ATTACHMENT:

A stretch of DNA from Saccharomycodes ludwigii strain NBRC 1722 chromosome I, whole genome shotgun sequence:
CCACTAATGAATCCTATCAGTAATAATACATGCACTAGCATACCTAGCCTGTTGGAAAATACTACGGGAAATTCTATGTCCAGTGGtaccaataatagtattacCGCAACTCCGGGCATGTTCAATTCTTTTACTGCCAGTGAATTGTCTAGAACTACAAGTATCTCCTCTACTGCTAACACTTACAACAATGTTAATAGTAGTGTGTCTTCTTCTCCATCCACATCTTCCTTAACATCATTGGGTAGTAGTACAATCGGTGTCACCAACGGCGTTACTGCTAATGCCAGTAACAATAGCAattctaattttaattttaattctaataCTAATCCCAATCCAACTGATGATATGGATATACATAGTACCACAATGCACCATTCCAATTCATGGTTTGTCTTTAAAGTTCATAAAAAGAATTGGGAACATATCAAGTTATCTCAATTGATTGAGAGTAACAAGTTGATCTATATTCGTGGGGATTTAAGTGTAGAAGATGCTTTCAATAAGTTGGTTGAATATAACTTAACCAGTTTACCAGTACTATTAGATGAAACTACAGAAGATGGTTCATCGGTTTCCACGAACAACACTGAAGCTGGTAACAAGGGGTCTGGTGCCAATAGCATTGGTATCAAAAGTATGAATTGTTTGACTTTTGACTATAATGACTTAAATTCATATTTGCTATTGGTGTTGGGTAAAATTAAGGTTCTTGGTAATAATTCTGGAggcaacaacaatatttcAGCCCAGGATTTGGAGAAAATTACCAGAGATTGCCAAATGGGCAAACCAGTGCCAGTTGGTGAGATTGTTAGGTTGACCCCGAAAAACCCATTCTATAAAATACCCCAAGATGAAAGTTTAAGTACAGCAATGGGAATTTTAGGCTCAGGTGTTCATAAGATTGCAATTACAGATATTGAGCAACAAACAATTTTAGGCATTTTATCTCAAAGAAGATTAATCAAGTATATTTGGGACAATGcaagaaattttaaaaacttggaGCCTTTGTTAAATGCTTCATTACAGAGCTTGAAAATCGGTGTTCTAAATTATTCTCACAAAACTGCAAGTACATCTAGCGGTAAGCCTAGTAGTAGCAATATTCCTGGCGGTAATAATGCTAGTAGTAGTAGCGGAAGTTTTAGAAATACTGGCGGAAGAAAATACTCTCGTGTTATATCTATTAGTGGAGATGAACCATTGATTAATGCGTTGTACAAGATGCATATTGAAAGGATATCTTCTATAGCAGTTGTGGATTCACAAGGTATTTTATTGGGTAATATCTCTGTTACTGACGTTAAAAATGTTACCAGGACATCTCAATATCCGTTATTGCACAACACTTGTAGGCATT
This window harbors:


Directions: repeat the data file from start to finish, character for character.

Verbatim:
A stretch of DNA from Saccharomycodes ludwigii strain NBRC 1722 chromosome I, whole genome shotgun sequence:
CCACTAATGAATCCTATCAGTAATAATACATGCACTAGCATACCTAGCCTGTTGGAAAATACTACGGGAAATTCTATGTCCAGTGGtaccaataatagtattacCGCAACTCCGGGCATGTTCAATTCTTTTACTGCCAGTGAATTGTCTAGAACTACAAGTATCTCCTCTACTGCTAACACTTACAACAATGTTAATAGTAGTGTGTCTTCTTCTCCATCCACATCTTCCTTAACATCATTGGGTAGTAGTACAATCGGTGTCACCAACGGCGTTACTGCTAATGCCAGTAACAATAGCAattctaattttaattttaattctaataCTAATCCCAATCCAACTGATGATATGGATATACATAGTACCACAATGCACCATTCCAATTCATGGTTTGTCTTTAAAGTTCATAAAAAGAATTGGGAACATATCAAGTTATCTCAATTGATTGAGAGTAACAAGTTGATCTATATTCGTGGGGATTTAAGTGTAGAAGATGCTTTCAATAAGTTGGTTGAATATAACTTAACCAGTTTACCAGTACTATTAGATGAAACTACAGAAGATGGTTCATCGGTTTCCACGAACAACACTGAAGCTGGTAACAAGGGGTCTGGTGCCAATAGCATTGGTATCAAAAGTATGAATTGTTTGACTTTTGACTATAATGACTTAAATTCATATTTGCTATTGGTGTTGGGTAAAATTAAGGTTCTTGGTAATAATTCTGGAggcaacaacaatatttcAGCCCAGGATTTGGAGAAAATTACCAGAGATTGCCAAATGGGCAAACCAGTGCCAGTTGGTGAGATTGTTAGGTTGACCCCGAAAAACCCATTCTATAAAATACCCCAAGATGAAAGTTTAAGTACAGCAATGGGAATTTTAGGCTCAGGTGTTCATAAGATTGCAATTACAGATATTGAGCAACAAACAATTTTAGGCATTTTATCTCAAAGAAGATTAATCAAGTATATTTGGGACAATGcaagaaattttaaaaacttggaGCCTTTGTTAAATGCTTCATTACAGAGCTTGAAAATCGGTGTTCTAAATTATTCTCACAAAACTGCAAGTACATCTAGCGGTAAGCCTAGTAGTAGCAATATTCCTGGCGGTAATAATGCTAGTAGTAGTAGCGGAAGTTTTAGAAATACTGGCGGAAGAAAATACTCTCGTGTTATATCTATTAGTGGAGATGAACCATTGATTAATGCGTTGTACAAGATGCATATTGAAAGGATATCTTCTATAGCAGTTGTGGATTCACAAGGTATTTTATTGGGTAATATCTCTGTTACTGACGTTAAAAATGTTACCAGGACATCTCAATATCCGTTATTGCACAACACTTGTAGGCATT
This window harbors: